Teenager Jacob Gram was born with a heart defect. It was a condition that resulted in him needing various surgeries throughout his young life. However, his situation didn’t improve. Then, when he developed lung disease too, there was only one solution. But that solution would blaze a trail for those who followed.
When Debbie Gram was shown her son’s X-rays, doctors had very few doubts. Looking at a heart that was too big for Jacob’s chest, and an accompanying snapshot of cloudy lungs, the news wasn’t good. Indeed, doctors didn’t believe there was any more they could do for the 15-year-old.
Jacob was born with a congenital heart defect. By its very definition a congenital heart defect is one that develops in utero. In Jacob’s case it resulted in seven operations throughout his young life. They were operations that gained him some extra time but didn’t offer a cure.
But then Jacob’s lungs began to fail, too. As his lung disease took hold, he had more and more difficulty breathing. Eventually the teenager came to rely on the use of oxygen tanks to keep him alive. The situation, then, didn’t appear to be very promising.
With his condition by this point being inoperable, there was seemingly only one option left for young Jacob. He needed a heart and lung transplant and he needed one fast. But there was a problem. And this time it didn’t lie in young Jacob’s rapidly declining health issues.
Most hospitals had told Debbie that her son’s condition was too severe and that a transplant wasn’t an option. But then one hospital stepped up to the plate. The doctors and surgeons at Cincinnati Children’s Hospital were at least willing to give the operation a shot.
And so Debbie gave it a shot, too. She had no idea how much time her son had left, or if a match could be found in time. Nevertheless, she registered Jacob on the transplant list. They crossed their fingers and hoped that a suitable donor could be tracked down before it was too late.
Indeed, due to the nature of heart-lung transplants, such procedures are rare. Both organs must be replaced during a single operation. And with a lack of suitable donors, it means that it’s a procedure that’s only carried out around a hundred times a year in the United States.
The majority of patients in need of a heart and lung transplant have life-threatening impairments to those organs. In fact, such people are given only a year or two to live. And according to the United Network for Organ Sharing, around 40 of the 250 patients awaiting a donor won’t find a match in time.
Despite the slim odds, however, Debbie received a surprising message shortly after her son’s registration. As she recalled to WCPO in April 2018, “It was about 2.45 a.m., the pager went off and I was like, ‘Oh!’ I wasn’t expecting it because he’d only been on the list for 21 days.”
Against the odds, and in an incredibly short space of time, a suitable donor had been found. The operation, however, was still a huge risk and doctors warned the Grams they would be taking a big chance by proceeding with the transplant. But it was a chance both parties had to take.
No one knew what the outcome would be. Jacob, whose health had deteriorated his whole life, and his mom, who knew the potential risks of such an operation, didn’t know what to expect. Likewise, doctors at the hospital didn’t know what would happen. But why?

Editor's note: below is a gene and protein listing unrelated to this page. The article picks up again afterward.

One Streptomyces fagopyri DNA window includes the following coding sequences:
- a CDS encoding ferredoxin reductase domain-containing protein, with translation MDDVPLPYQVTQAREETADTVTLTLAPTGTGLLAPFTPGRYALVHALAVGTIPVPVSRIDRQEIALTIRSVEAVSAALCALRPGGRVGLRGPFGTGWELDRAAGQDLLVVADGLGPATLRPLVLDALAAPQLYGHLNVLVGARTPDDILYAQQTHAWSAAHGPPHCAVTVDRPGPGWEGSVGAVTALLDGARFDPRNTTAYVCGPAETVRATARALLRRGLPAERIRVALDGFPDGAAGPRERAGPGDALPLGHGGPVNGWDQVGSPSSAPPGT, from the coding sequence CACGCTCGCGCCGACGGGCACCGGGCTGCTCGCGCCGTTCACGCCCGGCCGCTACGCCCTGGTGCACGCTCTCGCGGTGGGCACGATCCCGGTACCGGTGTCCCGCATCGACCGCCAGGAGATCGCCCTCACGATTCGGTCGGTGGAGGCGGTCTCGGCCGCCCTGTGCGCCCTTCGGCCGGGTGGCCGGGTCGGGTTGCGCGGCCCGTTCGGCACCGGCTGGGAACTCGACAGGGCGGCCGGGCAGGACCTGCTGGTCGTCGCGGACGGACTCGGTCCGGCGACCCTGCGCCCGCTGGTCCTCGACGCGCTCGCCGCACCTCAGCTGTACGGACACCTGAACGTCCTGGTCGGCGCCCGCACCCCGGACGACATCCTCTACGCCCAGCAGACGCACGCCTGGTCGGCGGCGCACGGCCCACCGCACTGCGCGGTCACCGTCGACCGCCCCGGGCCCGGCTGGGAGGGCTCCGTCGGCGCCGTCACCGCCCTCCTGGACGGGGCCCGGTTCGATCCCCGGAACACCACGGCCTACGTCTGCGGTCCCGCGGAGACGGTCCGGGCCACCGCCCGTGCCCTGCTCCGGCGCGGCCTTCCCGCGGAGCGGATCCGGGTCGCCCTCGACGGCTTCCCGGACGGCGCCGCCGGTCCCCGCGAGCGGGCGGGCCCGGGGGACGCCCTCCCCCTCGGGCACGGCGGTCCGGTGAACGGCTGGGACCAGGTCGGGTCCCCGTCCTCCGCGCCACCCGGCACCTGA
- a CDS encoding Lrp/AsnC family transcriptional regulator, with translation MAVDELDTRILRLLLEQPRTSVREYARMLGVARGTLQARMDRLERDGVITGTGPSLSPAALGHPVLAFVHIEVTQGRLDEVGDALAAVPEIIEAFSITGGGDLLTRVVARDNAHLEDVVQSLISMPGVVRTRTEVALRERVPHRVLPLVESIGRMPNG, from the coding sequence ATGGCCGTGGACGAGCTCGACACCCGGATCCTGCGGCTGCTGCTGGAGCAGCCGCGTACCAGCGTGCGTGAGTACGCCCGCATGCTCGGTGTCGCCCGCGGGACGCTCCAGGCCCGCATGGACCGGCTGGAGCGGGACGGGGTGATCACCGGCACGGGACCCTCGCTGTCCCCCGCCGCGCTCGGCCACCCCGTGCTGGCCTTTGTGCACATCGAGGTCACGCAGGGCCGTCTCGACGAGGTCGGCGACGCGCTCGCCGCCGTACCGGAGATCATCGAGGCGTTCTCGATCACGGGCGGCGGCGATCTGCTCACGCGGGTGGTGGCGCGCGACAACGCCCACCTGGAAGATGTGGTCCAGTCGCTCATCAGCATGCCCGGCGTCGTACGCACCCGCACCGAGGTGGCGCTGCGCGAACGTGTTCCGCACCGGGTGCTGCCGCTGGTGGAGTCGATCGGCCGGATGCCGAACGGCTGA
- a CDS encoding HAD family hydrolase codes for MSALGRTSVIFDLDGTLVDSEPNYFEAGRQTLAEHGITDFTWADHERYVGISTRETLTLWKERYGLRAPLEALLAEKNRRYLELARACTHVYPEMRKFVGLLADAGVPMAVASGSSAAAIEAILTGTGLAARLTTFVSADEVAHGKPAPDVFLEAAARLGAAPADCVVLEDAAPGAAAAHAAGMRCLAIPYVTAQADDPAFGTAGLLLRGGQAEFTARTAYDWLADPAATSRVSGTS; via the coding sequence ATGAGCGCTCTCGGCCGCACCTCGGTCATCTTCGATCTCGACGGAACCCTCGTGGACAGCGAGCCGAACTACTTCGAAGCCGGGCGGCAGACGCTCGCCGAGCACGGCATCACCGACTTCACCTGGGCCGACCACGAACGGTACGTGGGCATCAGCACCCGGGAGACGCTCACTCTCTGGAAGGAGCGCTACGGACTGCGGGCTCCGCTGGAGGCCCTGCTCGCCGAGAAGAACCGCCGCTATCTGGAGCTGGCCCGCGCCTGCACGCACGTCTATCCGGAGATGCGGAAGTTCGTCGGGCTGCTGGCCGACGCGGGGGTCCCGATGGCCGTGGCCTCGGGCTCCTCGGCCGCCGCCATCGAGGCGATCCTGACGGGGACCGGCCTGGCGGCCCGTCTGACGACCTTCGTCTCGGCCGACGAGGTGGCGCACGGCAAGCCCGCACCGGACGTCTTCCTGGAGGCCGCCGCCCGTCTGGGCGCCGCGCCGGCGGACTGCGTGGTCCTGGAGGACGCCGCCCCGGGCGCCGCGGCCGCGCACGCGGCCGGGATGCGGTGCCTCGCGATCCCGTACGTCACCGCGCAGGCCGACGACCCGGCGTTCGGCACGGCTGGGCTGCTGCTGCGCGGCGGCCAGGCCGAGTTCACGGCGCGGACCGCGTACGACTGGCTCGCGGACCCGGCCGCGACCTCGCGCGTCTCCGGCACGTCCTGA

As it happened, it was the first time the Cincinnati Children’s Hospital had ever performed a heart and lung transplant. Nevertheless, despite the uncertainty, doctors and surgeons trusted themselves enough to try it. And so too, the Grams put their faith in the doctors.
As one doctor confirmed to WCPO, “It’s the first one that’s ever been done here. Transplant is a rare occurrence.” His colleague affirmed, “You can think about telling someone that, the patient then being brave enough to say, ‘OK. You know what, I’m gonna take that chance. I’m gonna trust you.’”
A rare occurrence, indeed. Although there were around 3,000 operations to transplant either a heart or a lung in 2004, in the same year there were only 75 heart-lung transplants, with around half of them performed in the United States. But doctors had reason to be optimistic.
The outcomes of heart-lung transplants have been ever-improving over the years. In fact, it’s estimated by the British National Health Service that survival rates are around 85 per cent around a year after the operation. And Jacob himself had nothing but trust in his doctors.
As Jacob told WCPO, “They’ve been there all the time when I needed them. They’re my team.” Indeed, Jacob had never known a life without regular visits to the hospital, or a team of doctors around him. It’s what he had grown up with. So he had no hesitation putting his life in their hands.
As it turns out, Jacob needn’t have worried. As it happened, the operation was a complete success. And although in April 2018, three months after the transplant, he was still recovering in hospital and prone to infection, the 15-year-old’s spirits were high with a new lease of life.
“I have a life now,” Jacob described to WCPO. “I’m able to do things that I wasn’t able to do before.” It’s a situation his mom couldn’t be more grateful for. As she said, “I’m so thankful. I couldn’t thank the donor and the donor’s family enough.” So what will Jacob do next?
Well, maybe for the first time in his young life, Jacob is in the position where he can make plans. And with a life so far that’s been at the mercy of his illness, he perhaps has a better appreciation of the things most people take for granted. His dreams, then, are starting small, firstly with learning to drive, and then to take a trip to the beach. We wish him all the best with his new life!